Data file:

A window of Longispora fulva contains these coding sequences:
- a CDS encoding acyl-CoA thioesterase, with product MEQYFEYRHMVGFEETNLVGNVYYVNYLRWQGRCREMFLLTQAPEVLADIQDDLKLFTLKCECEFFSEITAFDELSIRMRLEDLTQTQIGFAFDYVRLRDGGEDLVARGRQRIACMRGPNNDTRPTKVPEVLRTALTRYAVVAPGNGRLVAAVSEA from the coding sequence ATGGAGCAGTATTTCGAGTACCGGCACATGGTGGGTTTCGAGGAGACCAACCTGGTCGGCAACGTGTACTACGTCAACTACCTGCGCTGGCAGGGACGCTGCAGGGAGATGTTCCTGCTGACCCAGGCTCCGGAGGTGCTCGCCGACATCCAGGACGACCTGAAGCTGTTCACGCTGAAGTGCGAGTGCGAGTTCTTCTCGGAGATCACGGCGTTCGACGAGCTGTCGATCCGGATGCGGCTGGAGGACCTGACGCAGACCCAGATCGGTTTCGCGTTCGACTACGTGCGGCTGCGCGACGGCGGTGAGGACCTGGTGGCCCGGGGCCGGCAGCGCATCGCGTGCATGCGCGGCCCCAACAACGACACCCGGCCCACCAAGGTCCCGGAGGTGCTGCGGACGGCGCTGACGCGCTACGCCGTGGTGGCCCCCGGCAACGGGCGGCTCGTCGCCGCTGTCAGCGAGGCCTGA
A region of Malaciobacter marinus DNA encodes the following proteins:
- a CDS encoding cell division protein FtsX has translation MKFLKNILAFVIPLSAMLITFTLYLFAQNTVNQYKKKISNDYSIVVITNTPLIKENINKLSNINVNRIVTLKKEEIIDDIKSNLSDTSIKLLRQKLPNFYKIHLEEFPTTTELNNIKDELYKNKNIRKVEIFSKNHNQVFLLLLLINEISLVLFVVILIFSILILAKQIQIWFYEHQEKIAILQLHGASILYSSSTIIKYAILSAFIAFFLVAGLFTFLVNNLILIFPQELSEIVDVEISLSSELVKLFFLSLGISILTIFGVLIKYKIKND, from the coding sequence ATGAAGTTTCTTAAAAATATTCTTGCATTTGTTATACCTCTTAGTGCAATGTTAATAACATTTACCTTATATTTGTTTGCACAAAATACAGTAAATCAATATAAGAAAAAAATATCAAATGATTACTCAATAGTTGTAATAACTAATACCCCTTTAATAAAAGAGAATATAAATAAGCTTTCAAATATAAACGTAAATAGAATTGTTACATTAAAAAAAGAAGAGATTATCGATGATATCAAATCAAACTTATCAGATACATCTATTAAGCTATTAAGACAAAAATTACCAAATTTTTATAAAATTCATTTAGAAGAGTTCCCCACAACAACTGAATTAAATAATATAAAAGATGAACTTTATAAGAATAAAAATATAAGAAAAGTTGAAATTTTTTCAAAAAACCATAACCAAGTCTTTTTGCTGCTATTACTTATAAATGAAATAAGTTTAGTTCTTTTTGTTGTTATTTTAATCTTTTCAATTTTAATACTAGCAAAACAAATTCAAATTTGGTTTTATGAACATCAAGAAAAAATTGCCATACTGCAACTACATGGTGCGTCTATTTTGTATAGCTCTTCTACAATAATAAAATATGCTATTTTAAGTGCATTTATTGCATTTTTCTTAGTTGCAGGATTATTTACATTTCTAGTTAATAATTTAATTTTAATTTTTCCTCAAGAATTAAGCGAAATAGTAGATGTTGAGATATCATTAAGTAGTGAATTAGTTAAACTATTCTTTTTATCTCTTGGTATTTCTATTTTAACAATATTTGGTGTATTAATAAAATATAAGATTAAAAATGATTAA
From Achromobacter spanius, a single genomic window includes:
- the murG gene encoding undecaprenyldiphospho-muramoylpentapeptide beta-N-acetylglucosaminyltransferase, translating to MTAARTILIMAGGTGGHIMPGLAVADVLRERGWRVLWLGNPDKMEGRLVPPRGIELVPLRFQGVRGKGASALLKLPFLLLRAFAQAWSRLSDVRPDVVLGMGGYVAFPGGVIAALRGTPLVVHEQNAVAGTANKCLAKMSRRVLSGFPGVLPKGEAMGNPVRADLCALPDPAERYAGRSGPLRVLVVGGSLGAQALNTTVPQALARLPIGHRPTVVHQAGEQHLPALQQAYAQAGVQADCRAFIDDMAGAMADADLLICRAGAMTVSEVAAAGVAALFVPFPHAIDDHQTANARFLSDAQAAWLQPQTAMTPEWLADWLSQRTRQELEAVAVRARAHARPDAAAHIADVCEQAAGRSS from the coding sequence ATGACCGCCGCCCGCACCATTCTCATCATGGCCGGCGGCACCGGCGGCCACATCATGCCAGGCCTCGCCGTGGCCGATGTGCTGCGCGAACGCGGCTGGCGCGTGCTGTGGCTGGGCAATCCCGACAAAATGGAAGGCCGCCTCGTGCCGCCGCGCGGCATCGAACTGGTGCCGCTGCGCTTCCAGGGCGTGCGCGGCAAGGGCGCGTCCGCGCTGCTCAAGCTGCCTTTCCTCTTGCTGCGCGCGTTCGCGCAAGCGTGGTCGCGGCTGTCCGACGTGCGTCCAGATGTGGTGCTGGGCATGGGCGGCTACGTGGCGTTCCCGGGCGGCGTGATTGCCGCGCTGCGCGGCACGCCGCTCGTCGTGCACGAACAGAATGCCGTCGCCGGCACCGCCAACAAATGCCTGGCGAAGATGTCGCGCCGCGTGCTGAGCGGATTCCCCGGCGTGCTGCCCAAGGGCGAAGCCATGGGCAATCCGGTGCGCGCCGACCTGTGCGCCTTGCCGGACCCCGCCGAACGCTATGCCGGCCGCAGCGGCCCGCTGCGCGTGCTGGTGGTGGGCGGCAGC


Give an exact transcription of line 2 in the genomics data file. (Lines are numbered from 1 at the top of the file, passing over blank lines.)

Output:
- a CDS encoding acyl-CoA thioesterase, with product MEQYFEYRHMVGFEETNLVGNVYYVNYLRWQGRCREMFLLTQAPEVLADIQDDLKLFTLKCECEFFSEITAFDELSIRMRLEDLTQTQIGFAFDYVRLRDGGEDLVARGRQRIACMRGPNNDTRPTKVPEVLRTALTRYAVVAPGNGRLVAAVSEA from the coding sequence ATGGAGCAGTATTTCGAGTACCGGCACATGGTGGGTTTCGAGGAGACCAACCTGGTCGGCAACGTGTACTACGTCAACTACCTGCGCTGGCAGGGACGCTGCAGGGAGATGTTCCTGCTGACCCAGGCTCCGGAGGTGCTCGCCGACATCCAGGACGACCTGAAGCTGTTCACGCTGAAGTGCGAGTGCGAGTTCTTCTCGGAGATCACGGCGTTCGACGAGCTGTCGATCCGGATGCGGCTGGAGGACCTGACGCAGACCCAGATCGGTTTCGCGTTCGACTACGTGCGGCTGCGCGACGGCGGTGAGGACCTGGTGGCCCGGGGCCGGCAGCGCATCGCGTGCATGCGCGGCCCCAACAACGACACCCGGCCCACCAAGGTCCCGGAGGTGCTGCGGACGGCGCTGACGCGCTACGCCGTGGTGGCCCCCGGCAACGGGCGGCTCGTCGCCGCTGTCAGCGAGGCCTGA